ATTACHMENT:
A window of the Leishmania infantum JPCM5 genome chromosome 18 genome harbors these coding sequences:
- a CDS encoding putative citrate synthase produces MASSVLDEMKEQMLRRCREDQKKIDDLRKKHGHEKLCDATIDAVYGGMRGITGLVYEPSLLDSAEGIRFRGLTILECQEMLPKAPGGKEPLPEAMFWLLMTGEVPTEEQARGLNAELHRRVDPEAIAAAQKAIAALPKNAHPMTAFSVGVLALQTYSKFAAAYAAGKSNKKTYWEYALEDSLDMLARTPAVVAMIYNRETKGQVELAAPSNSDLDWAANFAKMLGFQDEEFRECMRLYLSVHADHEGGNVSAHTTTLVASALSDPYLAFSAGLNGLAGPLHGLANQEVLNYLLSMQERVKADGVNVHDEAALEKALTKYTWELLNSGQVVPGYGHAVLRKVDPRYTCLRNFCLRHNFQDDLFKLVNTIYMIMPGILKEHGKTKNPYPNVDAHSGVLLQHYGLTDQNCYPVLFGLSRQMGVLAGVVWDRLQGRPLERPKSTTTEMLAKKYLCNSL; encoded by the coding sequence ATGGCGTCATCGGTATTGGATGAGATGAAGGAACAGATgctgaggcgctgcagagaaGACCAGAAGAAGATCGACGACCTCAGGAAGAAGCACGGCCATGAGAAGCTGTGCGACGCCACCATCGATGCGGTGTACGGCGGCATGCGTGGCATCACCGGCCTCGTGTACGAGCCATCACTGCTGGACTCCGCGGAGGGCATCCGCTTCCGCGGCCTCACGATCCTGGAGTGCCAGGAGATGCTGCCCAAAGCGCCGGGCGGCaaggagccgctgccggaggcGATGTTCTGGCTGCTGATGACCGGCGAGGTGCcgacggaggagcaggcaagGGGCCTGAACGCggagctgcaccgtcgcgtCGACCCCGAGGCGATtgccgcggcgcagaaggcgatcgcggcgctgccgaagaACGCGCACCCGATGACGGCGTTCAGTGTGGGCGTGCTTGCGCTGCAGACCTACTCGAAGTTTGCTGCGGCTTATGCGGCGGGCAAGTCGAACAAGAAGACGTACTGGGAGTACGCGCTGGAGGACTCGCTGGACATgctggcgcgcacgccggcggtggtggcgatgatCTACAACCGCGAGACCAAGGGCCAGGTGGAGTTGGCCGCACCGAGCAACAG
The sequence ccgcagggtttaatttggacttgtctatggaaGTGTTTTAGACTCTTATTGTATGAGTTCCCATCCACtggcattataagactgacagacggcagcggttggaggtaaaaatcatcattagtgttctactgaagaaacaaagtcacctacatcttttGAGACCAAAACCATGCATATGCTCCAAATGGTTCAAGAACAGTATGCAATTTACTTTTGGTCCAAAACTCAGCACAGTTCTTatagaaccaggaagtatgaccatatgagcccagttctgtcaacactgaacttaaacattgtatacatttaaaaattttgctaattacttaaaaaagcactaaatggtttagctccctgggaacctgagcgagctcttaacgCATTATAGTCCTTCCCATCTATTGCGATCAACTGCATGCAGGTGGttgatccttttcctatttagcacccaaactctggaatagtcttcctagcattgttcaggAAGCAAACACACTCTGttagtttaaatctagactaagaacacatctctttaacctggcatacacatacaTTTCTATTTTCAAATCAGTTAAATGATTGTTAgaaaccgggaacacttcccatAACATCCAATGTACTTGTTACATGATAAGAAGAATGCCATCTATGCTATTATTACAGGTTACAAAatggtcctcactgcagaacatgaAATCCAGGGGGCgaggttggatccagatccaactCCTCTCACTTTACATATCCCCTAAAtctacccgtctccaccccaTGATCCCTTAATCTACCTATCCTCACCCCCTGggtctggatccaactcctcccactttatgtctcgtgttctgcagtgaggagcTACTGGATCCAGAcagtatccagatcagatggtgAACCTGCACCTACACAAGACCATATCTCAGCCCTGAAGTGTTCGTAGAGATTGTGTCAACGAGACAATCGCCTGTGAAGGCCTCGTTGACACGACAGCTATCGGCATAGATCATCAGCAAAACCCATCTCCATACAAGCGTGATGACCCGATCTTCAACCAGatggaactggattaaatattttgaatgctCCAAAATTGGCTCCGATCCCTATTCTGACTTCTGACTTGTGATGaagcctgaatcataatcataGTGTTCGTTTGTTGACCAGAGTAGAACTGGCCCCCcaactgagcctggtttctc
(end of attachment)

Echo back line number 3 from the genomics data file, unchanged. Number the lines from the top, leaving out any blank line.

The sequence ccgcagggtttaatttggacttgtctatggaaGTGTTTTAGACTCTTATTGTATGAGTTCCCATCCACtggcattataagactgacagacggcagcggttggaggtaaaaatcatcattagtgttctactgaagaaacaaagtcacctacatcttttGAGACCAAAACCATGCATATGCTCCAAATGGTTCAAGAACAGTATGCAATTTACTTTTGGTCCAAAACTCAGCACAGTTCTTatagaaccaggaagtatgaccatatgagcccagttctgtcaacactgaacttaaacattgtatacatttaaaaattttgctaattacttaaaaaagcactaaatggtttagctccctgggaacctgagcgagctcttaacgCATTATAGTCCTTCCCATCTATTGCGATCAACTGCATGCAGGTGGttgatccttttcctatttagcacccaaactctggaatagtcttcctagcattgttcaggAAGCAAACACACTCTGttagtttaaatctagactaagaacacatctctttaacctggcatacacatacaTTTCTATTTTCAAATCAGTTAAATGATTGTTAgaaaccgggaacacttcccatAACATCCAATGTACTTGTTACATGATAAGAAGAATGCCATCTATGCTATTATTACAGGTTACAAAatggtcctcactgcagaacatgaAATCCAGGGGGCgaggttggatccagatccaactCCTCTCACTTTACATATCCCCTAAAtctacccgtctccaccccaTGATCCCTTAATCTACCTATCCTCACCCCCTGggtctggatccaactcctcccactttatgtctcgtgttctgcagtgaggagcTACTGGATCCAGAcagtatccagatcagatggtgAACCTGCACCTACACAAGACCATATCTCAGCCCTGAAGTGTTCGTAGAGATTGTGTCAACGAGACAATCGCCTGTGAAGGCCTCGTTGACACGACAGCTATCGGCATAGATCATCAGCAAAACCCATCTCCATACAAGCGTGATGACCCGATCTTCAACCAGatggaactggattaaatattttgaatgctCCAAAATTGGCTCCGATCCCTATTCTGACTTCTGACTTGTGATGaagcctgaatcataatcataGTGTTCGTTTGTTGACCAGAGTAGAACTGGCCCCCcaactgagcctggtttctc